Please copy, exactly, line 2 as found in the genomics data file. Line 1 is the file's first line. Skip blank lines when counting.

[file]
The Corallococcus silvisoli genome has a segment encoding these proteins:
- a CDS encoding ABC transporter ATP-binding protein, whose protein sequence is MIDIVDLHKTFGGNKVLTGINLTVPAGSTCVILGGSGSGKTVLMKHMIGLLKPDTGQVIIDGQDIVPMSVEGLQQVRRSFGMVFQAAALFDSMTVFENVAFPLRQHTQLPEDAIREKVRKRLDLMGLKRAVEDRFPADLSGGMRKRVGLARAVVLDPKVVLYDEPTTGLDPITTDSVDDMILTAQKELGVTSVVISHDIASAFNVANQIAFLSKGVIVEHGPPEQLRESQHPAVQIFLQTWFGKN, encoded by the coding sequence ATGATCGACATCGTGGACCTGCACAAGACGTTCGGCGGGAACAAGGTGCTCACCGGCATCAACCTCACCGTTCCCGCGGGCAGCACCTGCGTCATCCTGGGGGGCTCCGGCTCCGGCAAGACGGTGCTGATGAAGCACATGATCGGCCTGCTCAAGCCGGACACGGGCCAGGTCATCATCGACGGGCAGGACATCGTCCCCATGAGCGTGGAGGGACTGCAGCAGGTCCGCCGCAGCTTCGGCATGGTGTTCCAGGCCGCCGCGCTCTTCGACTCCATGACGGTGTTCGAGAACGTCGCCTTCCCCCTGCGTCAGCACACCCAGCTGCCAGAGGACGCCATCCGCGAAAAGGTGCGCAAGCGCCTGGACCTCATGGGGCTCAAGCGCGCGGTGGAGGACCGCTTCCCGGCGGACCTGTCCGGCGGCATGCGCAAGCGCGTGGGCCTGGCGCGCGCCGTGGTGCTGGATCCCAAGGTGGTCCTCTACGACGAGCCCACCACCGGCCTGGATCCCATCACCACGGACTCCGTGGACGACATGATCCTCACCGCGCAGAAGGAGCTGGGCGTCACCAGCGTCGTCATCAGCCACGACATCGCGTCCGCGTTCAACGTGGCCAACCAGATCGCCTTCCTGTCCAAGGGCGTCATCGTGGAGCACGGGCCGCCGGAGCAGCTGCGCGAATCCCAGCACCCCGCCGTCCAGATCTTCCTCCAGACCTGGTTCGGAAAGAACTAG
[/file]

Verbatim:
- a CDS encoding ABC transporter ATP-binding protein, whose protein sequence is MIDIVDLHKTFGGNKVLTGINLTVPAGSTCVILGGSGSGKTVLMKHMIGLLKPDTGQVIIDGQDIVPMSVEGLQQVRRSFGMVFQAAALFDSMTVFENVAFPLRQHTQLPEDAIREKVRKRLDLMGLKRAVEDRFPADLSGGMRKRVGLARAVVLDPKVVLYDEPTTGLDPITTDSVDDMILTAQKELGVTSVVISHDIASAFNVANQIAFLSKGVIVEHGPPEQLRESQHPAVQIFLQTWFGKN, encoded by the coding sequence ATGATCGACATCGTGGACCTGCACAAGACGTTCGGCGGGAACAAGGTGCTCACCGGCATCAACCTCACCGTTCCCGCGGGCAGCACCTGCGTCATCCTGGGGGGCTCCGGCTCCGGCAAGACGGTGCTGATGAAGCACATGATCGGCCTGCTCAAGCCGGACACGGGCCAGGTCATCATCGACGGGCAGGACATCGTCCCCATGAGCGTGGAGGGACTGCAGCAGGTCCGCCGCAGCTTCGGCATGGTGTTCCAGGCCGCCGCGCTCTTCGACTCCATGACGGTGTTCGAGAACGTCGCCTTCCCCCTGCGTCAGCACACCCAGCTGCCAGAGGACGCCATCCGCGAAAAGGTGCGCAAGCGCCTGGACCTCATGGGGCTCAAGCGCGCGGTGGAGGACCGCTTCCCGGCGGACCTGTCCGGCGGCATGCGCAAGCGCGTGGGCCTGGCGCGCGCCGTGGTGCTGGATCCCAAGGTGGTCCTCTACGACGAGCCCACCACCGGCCTGGATCCCATCACCACGGACTCCGTGGACGACATGATCCTCACCGCGCAGAAGGAGCTGGGCGTCACCAGCGTCGTCATCAGCCACGACATCGCGTCCGCGTTCAACGTGGCCAACCAGATCGCCTTCCTGTCCAAGGGCGTCATCGTGGAGCACGGGCCGCCGGAGCAGCTGCGCGAATCCCAGCACCCCGCCGTCCAGATCTTCCTCCAGACCTGGTTCGGAAAGAACTAG